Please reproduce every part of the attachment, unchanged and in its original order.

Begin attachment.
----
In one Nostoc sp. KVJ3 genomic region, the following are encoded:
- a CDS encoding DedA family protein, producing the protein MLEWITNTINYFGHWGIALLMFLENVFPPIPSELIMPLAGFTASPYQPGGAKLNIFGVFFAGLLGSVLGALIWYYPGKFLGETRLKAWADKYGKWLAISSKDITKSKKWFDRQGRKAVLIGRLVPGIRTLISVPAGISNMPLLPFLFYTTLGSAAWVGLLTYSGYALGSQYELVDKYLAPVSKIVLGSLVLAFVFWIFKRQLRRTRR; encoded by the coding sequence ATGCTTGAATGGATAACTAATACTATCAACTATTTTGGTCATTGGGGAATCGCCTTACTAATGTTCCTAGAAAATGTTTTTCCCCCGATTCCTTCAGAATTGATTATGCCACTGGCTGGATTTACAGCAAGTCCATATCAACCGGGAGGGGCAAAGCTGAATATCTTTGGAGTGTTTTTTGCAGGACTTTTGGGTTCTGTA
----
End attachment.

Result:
In one Nostoc sp. KVJ3 genomic region, the following are encoded:
- a CDS encoding DedA family protein, producing the protein MLEWITNTINYFGHWGIALLMFLENVFPPIPSELIMPLAGFTASPYQPGGAKLNIFGVFFAGLLGSVLGALIWYYPGKFLGETRLKAWADKYGKWLAISSKDITKSKKWFDRQGRKAVLIGRLVPGIRTLISVPAGISNMPLLPFLFYTTLGSAAWVGLLTYSGYALGSQYELVDKYLAPVSKIVLGSLVLAFVFWIFKRQLRRTRR; encoded by the coding sequence ATGCTTGAATGGATAACTAATACTATCAACTATTTTGGTCATTGGGGAATCGCCTTACTAATGTTCCTAGAAAATGTTTTTCCCCCGATTCCTTCAGAATTGATTATGCCACTGGCTGGATTTACAGCAAGTCCATATCAACCGGGAGGGGCAAAGCTGAATATCTTTGGAGTGTTTTTTGCAGGACTTTTGGGTTCTGTA